Surface ocean

Nevison et al (1995) calculated a global mean N2O surface saturation of 103.5 per cent, which indicates that the ocean, on a global scale, is supersaturated with N2O and acts as a net source of N2O to the atmosphere. N2O saturations in the ocean surface layer are not uniform and can show considerable seasonal variability (Nevison et al, 1995). However, the current data coverage does not make it possible to decipher the seasonality in most parts of the ocean. Global maps of ApN2O in the upper 10m of the world's oceans have been computed by Nevison et al (1995) and Suntharalingam and Sarmiento (2000). Common features of both maps (see Plate 3.1) are: (1) enhanced N2O anomalies in the equatorial upwelling regions of the eastern Pacific and Atlantic Oceans, enhanced N2O anomalies along coastal upwelling regions such as along the west coasts of North and Central America, off Peru, off Northwest Africa and in the northwestern Indian Ocean (Arabian Sea); and (2) N2O anomalies close to zero (i.e. near equilibrium) in the North and South Atlantic Ocean, the South Indian Ocean and the central gyres of the North and South Pacific Oceans.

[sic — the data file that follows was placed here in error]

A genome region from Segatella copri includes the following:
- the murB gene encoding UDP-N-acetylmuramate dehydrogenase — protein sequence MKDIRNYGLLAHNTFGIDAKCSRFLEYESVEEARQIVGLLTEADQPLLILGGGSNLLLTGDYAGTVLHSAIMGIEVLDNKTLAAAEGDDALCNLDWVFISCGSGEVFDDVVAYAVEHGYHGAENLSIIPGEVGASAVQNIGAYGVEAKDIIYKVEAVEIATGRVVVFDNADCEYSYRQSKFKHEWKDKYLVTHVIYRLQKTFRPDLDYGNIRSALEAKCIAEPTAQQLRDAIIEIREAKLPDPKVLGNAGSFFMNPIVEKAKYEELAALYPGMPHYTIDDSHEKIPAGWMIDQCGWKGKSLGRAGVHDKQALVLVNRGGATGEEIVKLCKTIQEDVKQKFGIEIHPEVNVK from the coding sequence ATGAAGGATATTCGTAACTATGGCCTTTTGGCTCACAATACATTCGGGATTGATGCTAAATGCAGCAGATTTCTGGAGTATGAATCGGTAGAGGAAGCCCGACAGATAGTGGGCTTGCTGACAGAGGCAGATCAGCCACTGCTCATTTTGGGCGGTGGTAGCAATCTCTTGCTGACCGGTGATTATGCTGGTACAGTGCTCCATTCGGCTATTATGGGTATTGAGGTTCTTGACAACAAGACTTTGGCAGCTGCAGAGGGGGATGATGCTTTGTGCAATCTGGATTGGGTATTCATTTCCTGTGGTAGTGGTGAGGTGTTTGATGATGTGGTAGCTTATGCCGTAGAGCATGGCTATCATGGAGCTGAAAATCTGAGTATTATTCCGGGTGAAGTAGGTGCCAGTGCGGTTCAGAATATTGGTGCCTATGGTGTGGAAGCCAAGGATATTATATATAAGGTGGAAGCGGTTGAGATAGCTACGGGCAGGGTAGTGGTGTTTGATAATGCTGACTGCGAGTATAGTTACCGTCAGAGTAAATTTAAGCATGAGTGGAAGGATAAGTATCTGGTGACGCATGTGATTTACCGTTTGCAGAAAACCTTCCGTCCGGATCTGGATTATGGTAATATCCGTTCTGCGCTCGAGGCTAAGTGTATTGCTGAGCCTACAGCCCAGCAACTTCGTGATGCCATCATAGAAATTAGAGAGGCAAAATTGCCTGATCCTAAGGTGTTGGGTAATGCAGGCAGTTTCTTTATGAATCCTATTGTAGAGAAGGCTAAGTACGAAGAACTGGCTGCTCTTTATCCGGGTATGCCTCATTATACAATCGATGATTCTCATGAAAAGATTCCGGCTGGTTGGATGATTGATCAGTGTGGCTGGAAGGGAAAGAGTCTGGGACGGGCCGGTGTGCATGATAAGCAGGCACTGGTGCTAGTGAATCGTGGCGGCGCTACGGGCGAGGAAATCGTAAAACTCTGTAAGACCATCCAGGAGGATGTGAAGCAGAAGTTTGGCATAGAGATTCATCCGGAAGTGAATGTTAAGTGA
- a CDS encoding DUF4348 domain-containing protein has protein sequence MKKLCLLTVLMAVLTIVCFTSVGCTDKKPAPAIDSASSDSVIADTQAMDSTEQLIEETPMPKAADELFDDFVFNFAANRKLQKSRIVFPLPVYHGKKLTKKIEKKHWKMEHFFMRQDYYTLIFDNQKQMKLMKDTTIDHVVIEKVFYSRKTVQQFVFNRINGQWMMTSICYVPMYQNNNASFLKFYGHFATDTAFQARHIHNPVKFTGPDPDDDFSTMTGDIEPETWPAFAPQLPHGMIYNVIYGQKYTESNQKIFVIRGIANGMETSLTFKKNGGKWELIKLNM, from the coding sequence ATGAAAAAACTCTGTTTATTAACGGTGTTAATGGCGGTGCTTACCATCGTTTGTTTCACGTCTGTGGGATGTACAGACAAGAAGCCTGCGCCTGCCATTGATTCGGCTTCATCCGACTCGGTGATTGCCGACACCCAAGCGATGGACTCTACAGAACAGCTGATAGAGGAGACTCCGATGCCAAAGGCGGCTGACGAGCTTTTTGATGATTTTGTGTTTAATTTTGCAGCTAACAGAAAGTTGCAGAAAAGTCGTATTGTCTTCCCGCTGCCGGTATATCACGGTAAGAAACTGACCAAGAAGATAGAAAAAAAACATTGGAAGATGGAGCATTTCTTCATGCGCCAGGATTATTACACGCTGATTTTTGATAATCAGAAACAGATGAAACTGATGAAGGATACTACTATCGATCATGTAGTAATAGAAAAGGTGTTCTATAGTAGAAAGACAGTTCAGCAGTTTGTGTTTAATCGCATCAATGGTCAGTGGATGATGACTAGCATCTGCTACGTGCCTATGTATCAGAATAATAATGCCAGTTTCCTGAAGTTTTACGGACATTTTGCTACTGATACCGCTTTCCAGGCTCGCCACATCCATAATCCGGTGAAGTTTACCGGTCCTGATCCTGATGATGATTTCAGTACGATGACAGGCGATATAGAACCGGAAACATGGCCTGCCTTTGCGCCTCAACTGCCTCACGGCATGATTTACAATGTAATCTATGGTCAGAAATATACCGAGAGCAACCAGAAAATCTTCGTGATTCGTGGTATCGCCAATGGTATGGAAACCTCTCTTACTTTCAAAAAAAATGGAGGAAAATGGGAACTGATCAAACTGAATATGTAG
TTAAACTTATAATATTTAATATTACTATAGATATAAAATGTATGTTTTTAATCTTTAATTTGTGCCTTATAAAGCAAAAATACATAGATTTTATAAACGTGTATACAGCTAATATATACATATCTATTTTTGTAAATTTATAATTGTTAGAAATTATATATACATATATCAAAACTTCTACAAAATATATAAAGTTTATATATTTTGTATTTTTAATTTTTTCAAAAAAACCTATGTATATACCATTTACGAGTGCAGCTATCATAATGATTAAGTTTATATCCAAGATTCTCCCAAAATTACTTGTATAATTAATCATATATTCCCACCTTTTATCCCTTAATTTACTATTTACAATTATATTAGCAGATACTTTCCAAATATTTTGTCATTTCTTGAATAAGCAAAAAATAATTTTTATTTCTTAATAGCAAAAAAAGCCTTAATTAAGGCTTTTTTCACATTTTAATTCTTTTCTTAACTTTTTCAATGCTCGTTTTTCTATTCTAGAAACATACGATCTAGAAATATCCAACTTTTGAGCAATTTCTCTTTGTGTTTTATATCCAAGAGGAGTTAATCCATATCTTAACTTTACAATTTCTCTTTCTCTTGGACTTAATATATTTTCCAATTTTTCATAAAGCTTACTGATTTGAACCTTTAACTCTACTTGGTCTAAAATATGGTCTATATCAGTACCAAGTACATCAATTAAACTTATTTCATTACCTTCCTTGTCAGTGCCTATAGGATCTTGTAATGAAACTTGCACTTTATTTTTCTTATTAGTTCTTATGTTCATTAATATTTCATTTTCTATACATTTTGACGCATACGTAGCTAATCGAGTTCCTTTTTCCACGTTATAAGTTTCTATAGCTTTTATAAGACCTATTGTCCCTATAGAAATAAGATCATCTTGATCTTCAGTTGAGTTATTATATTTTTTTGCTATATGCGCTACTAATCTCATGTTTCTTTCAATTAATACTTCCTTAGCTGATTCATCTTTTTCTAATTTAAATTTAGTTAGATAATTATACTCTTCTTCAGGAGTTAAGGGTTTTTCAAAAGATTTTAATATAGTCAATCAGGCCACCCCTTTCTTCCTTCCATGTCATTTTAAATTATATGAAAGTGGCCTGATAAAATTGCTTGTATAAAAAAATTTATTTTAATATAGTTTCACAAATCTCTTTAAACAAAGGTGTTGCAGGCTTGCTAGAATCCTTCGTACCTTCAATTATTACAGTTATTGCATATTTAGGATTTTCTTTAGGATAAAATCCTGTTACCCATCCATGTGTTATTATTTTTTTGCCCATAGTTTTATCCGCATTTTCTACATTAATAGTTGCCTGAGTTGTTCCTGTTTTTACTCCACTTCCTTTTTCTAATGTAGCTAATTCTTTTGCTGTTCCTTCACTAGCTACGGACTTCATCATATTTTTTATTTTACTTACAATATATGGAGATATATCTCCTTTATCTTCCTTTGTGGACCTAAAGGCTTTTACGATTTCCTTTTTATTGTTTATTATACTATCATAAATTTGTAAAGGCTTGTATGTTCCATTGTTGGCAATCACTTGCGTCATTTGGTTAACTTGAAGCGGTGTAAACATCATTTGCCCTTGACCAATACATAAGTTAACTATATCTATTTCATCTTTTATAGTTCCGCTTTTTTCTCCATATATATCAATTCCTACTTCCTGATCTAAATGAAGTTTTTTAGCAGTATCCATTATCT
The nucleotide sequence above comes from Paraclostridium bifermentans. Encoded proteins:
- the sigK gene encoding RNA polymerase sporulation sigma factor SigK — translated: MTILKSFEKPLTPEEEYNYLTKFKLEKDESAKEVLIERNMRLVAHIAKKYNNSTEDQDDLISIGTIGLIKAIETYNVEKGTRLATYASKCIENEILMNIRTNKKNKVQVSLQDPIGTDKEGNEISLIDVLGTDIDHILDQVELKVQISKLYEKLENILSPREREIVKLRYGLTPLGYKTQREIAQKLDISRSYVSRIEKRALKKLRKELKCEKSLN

Differences in the two maps result mainly from different computation methods. Additionally, both maps are biased by insufficient data coverage in some parts of the ocean (for example in the Indian and western Pacific Oceans).

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